Isaac Zuckerman

Boulder, CO, United States

About Isaac

I'm passionate about

Music Education, Sociology, the future and life itself.

Comments & conversations

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Isaac Zuckerman
Posted almost 4 years ago
What are musical genres?
because i study music, i find myself usually trying to describe all the music i hear very analytically and thus have gotten frustrated with this genre nonsense. would the people of this thread argue that the analytical approach of describing music in such detail actually takes away from just the main point of genres which is simply saying this song reminds me of that song, and that's as far as it should be taken?
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Isaac Zuckerman
Posted about 4 years ago
What are musical genres?
It seems like a chicken and egg problem. Does the music make the people feel it defines them, or do the people choose the music, which in tern makes the music have the certain reputation/identity?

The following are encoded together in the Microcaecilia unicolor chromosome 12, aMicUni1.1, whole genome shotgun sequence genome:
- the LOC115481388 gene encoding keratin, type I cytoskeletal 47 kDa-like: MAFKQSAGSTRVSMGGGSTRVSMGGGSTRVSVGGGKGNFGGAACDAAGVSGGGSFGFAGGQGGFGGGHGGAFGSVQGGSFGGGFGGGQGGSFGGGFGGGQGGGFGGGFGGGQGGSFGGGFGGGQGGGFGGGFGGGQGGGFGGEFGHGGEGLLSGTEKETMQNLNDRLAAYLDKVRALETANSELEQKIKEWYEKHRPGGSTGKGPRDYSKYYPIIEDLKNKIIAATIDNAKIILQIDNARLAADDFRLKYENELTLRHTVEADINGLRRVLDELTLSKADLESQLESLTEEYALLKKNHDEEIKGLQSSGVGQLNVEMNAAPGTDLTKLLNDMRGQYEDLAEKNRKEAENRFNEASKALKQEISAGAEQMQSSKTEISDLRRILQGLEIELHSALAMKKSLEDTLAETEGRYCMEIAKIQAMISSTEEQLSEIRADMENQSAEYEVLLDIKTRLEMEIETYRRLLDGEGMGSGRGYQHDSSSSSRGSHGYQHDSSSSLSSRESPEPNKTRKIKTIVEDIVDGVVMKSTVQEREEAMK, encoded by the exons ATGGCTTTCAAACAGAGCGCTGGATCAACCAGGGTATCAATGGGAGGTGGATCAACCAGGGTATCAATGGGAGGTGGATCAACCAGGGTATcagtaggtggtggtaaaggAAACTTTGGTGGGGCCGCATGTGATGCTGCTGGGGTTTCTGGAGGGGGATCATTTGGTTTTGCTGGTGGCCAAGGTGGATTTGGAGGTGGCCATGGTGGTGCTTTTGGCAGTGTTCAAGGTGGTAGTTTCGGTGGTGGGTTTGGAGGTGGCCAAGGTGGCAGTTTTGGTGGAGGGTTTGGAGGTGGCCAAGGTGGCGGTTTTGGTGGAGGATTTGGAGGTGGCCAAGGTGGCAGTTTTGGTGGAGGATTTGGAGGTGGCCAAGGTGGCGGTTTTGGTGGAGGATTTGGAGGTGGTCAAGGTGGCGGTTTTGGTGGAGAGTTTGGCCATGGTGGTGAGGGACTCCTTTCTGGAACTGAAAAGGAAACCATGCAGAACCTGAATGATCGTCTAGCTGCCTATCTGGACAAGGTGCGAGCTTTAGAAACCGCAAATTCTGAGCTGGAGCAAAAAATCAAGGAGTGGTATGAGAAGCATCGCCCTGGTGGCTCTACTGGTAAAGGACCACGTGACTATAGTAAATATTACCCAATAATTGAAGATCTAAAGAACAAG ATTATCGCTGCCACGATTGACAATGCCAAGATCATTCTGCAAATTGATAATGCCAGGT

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Isaac Zuckerman
Posted about 4 years ago
What was the greatest decade or era for music?
Ultimately there is no greatest era, nor does there have to be. People are attracted to different styles and genres and eras based on their exposure to certain types of musics at different times of their lives and the degree of exposure to which they had.
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Isaac Zuckerman
Posted about 4 years ago
What was the greatest decade or era for music?